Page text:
Lest We Forget


The J&K High Court ruling seeking reinvestigation of the 1998 Sailan Massacre in which 19 members of a family including 13 women were shot and axed to death allegedly by the government forces has given a new hope of justice to the victims of a colossal tragedy, Saima Bhat reports.

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Lest We Forget

The Jammu and Kashmir High Court has breathed a fresh life into the 1998 Massacre after it directed the Central Bureau of Investigation (CBI) to reinvestigate the case. The massacre in Surankote, Poonch happened on an intervening night August 3 – 4 in 1998 when 19 members of three related families, including 13 women (one of whom was pregnant) were shot and axed to death in a span of seven to eight minutes.

The J&K police had then blamed ‘foreign militants’ for the massacre but an inquiry conducted by the State Human Rights Commission (SHRC) in October 1998 ruled out the involvement of militants and implicated the Army and the state police in their report.

The SHRC investigation mentioned in its 17-page report that despite giving oral statements, written hand notices were put in the village, police station and district office, asking the local Army unit to be present for information collection, the Army did not participate. The SHRC team was informed by the Superintendent of Police (SP), Surankot that ‘Army will not participate but wants an independent inquiry to be conducted once the commission returns back’.

In its report, the then SHRC Chairman, Justice GA Kuchhai, had reported that the 19 innocent persons were killed in a barbarous manner in association with a special police officer (SPO) Zakir Hussain’s death, who was killed by some unidentified militants on the same day.

The Sailan villagers had claimed that Sevak Singh, the then SP, Surankote (himself jailed on charges of involvement in killing of his young subordinate sub-inspector, Ajay Gupta, who had criticized Singh in front of many people that he was victimizing and killing innocent people), told the local Army unit that Imtiyaz, a militant and a relative of the slain villagers, was behind the killing of Zakir.

Zakir, a surrendered militant, was an informer of the 9 Para Unit of Army situated in Bafalyaz in Sailan. When he was killed, the Army was provoked and some of his co-associates and the Army openly declared that they will take revenge by killing all the relatives of Imtiyaz, the SHRC report stated.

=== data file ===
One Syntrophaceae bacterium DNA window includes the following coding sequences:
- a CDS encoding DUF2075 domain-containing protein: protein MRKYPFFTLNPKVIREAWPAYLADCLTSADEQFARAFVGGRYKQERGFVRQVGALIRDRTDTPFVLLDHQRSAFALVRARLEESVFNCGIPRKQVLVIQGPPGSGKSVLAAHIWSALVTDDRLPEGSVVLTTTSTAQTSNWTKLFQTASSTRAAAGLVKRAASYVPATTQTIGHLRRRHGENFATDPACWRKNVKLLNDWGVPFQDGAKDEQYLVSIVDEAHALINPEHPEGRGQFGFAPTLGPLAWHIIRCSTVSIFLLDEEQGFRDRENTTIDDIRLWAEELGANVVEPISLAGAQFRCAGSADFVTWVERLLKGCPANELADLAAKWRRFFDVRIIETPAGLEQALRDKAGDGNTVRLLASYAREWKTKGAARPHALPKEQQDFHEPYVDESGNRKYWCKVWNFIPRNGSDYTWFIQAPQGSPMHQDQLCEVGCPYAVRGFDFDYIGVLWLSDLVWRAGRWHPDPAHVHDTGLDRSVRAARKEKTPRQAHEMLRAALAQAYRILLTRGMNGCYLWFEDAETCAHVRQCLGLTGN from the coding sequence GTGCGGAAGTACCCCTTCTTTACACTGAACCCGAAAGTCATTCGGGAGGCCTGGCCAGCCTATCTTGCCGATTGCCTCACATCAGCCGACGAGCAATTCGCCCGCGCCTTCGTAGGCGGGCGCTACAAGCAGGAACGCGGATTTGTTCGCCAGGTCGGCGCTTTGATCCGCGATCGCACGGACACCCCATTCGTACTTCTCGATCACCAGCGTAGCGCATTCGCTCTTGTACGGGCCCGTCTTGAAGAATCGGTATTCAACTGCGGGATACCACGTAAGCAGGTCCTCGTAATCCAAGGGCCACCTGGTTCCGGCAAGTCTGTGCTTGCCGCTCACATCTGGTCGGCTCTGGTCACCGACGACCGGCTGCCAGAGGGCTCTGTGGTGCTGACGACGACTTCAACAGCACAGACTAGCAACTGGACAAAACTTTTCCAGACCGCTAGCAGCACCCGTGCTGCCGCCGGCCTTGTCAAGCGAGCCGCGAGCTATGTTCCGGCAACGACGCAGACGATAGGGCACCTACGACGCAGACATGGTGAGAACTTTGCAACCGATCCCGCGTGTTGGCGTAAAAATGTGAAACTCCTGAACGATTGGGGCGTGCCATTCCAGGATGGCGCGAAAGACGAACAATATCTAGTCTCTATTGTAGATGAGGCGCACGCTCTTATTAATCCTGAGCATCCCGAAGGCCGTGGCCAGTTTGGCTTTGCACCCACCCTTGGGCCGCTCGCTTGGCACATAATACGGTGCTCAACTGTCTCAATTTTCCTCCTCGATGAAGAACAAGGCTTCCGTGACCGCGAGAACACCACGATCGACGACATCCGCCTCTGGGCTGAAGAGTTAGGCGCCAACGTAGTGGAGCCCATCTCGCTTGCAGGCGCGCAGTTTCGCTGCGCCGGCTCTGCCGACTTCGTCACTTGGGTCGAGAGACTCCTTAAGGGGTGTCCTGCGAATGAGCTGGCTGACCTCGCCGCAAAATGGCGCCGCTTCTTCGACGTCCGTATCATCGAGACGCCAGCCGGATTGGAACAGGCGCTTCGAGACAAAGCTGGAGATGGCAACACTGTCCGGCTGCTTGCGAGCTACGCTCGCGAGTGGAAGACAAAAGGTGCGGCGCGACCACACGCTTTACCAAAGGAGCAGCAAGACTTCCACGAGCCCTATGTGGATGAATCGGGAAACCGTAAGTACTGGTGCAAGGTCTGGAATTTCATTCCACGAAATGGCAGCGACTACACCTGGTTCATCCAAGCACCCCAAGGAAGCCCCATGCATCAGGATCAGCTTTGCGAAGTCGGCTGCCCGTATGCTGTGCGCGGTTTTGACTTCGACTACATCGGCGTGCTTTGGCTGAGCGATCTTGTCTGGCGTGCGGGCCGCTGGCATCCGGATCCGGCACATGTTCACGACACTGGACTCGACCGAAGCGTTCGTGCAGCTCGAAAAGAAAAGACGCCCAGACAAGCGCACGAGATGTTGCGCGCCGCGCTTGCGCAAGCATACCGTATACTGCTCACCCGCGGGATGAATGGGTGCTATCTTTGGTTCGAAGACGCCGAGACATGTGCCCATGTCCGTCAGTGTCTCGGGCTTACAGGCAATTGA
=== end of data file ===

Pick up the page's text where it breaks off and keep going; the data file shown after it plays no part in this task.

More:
As per the documented witnesses, the lone survivor of the massacre, Shabir Ahmad Sheikh, then 16, from the deceased family had gone out to ease himself when he heard the sound of people walking with torch lights. He saw his family members being told by the Army to go to the house of Hassan Muhammad (another uncle) for a brief talk after which he heard firing and deafening cries. Shabir went to his house in the morning and saw his father, mother, four sisters, two uncles, an aunt, nine cousins and a sister-in-law lying dead in his uncle’s house. Some were hacked with a rusted axe and some sprayed with bullets.

After the massacre the villagers were terrified and they fled the village, leaving the bodies unattended. The bodies were buried in Surankote later. However, most of the villagers didn’t return to the village for two months. On the recommendation of SHRC, Shabir was lodged in government quarters for two months and guarded by six police guards.

“Dr Farooq Abdullah (the then chief minister) called me to Dak Bungalow at Surankote and told me ‘Don’t tell anybody about it (the massacre). Your life is in danger’. He also assured me that the killers would be punished. Indian Defense Minister, George Fernandes, also made a similar promise,” Shabir was then quoted by various media outlets.

In December 1998, the case was closed by the police. But Shabir and others from the village moved the High Court on Nov 2, 2011. The High Court admitted the petition on Feb 8 this year. The petition was filed by Advocate Parvaiz Imroz and the order was given by a single bench of Justice Muzaffar Hussain Attar.

“It is provided that CBI will conduct an investigation in accordance with law and ensure that justice is meted out to the petitioners. It is hoped and trusted that investigation will be conducted ‘with reasonable dispatch’ (as soon as reasonably possible),” the court observed.

Earlier, the Station House Officer of Surankote filed a status report stating that the case was investigated and closed on three occasions. “It was uncertain if the closure report was ever produced before a court. The relevant documents kept at the Sub-Divisional Police Officer, Mendhar’s office were gutted in a fire in September 2010,” he told the court.


  1. How can we forget when we have you to remind us.

    I have heard a lot about Pervez Imroz and about his human rights acitivities.

    I wish your articles were published in national and international newspapers.

  2. Its a shame on the Government. False promises are one of the biggest crime in Islam ,.

    Pleas give Justice. Today its him , tomorrow it could you or then me

    Faieza Khan
    Twitter @faiezakhan


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